The Fourth Horseman by Kate Thompson

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The Fourth Horseman by Kate Thompson

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Category: Teens
Rating: 4.5/5
Reviewer: Jill Murphy
Reviewed by Jill Murphy
Summary: A deceptively clever book with wonderfully controlled writing, credible characters and a great deal to think about - science, religion, politics, growing up. A perfect read for the intelligent and thoughtful child.
Buy? Yes Borrow? Yes
Pages: 256 Date: June 2006
Publisher: Bodley Head Children's Books
ISBN: 978-0370328904

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The Fourth Horseman opens with the arrest of Laurie McAllister, her brother Alex and her friend Javed. Her father, a research scientist, is being carted off to hospital with a head injury, the lab is on fire and its squirrels have been released. The police, naturally, are taking a dim view of proceedings. You might think that a simple story of earnest teenagers fighting the good fight against vivisection will ensue, but you will be wrong. This is a considerably more complicated book and we zip straight back to how it all began.

The previous year, Laurie's father had lost his research position at the university where he worked. There was plenty of teaching, but teaching wasn't enough for him. He wanted to be at the cutting edge of research. Laurie's mother is off working as the physiotherapist for the England cricket team - the family's love of cricket is a vital part of The Fourth Horseman - and so her father had been moping around the house most dreadfully. So when Mr Davenport, a mysterious and rather shadowy government agent, offers him a lucrative but top secret job researching viruses, he jumps at the chance. As soon as he does, things start to change. And not for the better. Mr McAllister grows distant and strange. His ethics take second place to his academic ambition. World events take a turn for the worse. There is trouble in Shasakstan (a thinly disguised Pakistan) and Laurie's mother is about to accompany the England cricket team there on a tour.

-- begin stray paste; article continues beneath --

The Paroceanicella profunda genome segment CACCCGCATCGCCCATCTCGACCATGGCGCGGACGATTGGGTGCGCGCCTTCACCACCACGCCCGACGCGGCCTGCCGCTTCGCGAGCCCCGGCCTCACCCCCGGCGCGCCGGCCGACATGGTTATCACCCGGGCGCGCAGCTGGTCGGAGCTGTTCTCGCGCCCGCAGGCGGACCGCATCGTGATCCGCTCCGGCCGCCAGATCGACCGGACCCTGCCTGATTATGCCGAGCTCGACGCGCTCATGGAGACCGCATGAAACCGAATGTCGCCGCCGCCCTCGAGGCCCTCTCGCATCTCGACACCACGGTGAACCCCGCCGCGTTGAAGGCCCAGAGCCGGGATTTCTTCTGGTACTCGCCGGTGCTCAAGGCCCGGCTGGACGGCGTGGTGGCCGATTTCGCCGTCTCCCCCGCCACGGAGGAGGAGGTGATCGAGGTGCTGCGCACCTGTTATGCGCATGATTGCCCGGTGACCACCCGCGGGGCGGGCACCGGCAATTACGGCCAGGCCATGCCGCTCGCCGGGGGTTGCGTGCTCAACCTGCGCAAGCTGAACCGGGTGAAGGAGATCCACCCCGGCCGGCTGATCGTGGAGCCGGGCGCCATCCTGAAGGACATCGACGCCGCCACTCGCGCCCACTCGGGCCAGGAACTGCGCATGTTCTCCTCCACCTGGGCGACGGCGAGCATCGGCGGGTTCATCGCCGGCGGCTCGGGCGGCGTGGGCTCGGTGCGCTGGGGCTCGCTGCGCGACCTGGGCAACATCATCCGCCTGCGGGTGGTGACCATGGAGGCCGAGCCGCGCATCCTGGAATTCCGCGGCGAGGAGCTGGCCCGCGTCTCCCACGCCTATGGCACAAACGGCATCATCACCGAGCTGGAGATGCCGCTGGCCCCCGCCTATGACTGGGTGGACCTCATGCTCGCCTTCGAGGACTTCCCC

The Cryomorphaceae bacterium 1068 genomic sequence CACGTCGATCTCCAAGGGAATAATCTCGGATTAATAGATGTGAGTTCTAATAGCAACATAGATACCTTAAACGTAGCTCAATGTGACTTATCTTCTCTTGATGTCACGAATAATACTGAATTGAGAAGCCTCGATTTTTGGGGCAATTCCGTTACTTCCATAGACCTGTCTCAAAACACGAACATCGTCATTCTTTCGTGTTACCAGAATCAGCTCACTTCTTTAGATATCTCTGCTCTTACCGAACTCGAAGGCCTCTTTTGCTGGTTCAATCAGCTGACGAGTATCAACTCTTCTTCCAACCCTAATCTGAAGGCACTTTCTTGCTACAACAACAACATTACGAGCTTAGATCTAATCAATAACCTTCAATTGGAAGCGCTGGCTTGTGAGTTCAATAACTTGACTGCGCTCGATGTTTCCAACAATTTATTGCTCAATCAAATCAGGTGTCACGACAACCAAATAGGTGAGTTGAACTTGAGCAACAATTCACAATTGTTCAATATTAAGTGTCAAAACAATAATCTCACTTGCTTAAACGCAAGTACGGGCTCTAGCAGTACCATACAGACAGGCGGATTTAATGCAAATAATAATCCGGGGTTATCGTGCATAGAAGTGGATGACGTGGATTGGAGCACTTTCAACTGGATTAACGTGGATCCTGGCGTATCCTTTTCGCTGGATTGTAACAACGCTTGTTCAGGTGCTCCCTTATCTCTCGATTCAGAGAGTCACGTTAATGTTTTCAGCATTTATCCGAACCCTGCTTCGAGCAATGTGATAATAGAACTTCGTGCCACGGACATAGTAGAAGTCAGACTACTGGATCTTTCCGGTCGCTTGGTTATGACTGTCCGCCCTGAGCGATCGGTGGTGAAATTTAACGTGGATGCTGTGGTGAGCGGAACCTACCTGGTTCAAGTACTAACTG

So when Laurie sees the horsemen - first one, then a second, then a third, and then, the inevitable fourth - it is clear that they bring a terrifying portent...

I really enjoyed The Fourth Horseman. In almost every way it is a realistic book. It's about vital political issues, about different cultures, about the ethics of scientific research and about the stresses and strains in modern family life. The horsemen of the apocalypse are its only element of fantasy, although some may feel the conspiracy theories stretch credibility. Frankly though, I very much doubt they do, and even if they do, it's a fantastic topic for further discussion. Would we? Could we? Have we? I like to think though, that horsemen aren't fantastical at all - they are a metaphor for consience. Ultimately, the young people in Thompson's book have the strongest consciences - Laurie, Alex and Javed can see far more clearly than Mr McAllister, who is a slave to personal ambition and than the shadowy Mr Davenport who just wants power. In this sense, it's an inspirational book. My son was invigorated by the thought that future of the world could possibly depend more upon him that it does upon those currently in charge.

It's beautifully written in crisp, clear, elegant prose approachable by any confident reader. Younger children may possibly miss some of the subtleties of the social and political points, but will thrive on the tension Thompson creates. Older children won't feel patronised and will be given a fantastic opportunity to test their own nascent thoughts about science, fundamentalism and the many ways in which global issues can - and do - affect them directly. The pace is controlled and Thompson isn't afraid to give her readers thinking time. For we Murphys, The Fourth Horseman made a refreshing change from the high octane feel of so many of the other childrens books currently on the bookshop shelves. I found it unputdownable.

Plus, it has cricket. Lots of cricket. What more could you want?

My thanks to the nice people at Random House for sending the book.

Children who like to ponder the big issues might also enjoy Being by Kevin Brooks or Michael Morpurgo's Private Peaceful.

Booklists.jpg The Fourth Horseman by Kate Thompson is in the Top Ten Books To Drag The Kids Away From Computer Games For Ten Minutes At Least.

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Buy The Fourth Horseman by Kate Thompson at Amazon You can read more book reviews or buy The Fourth Horseman by Kate Thompson at


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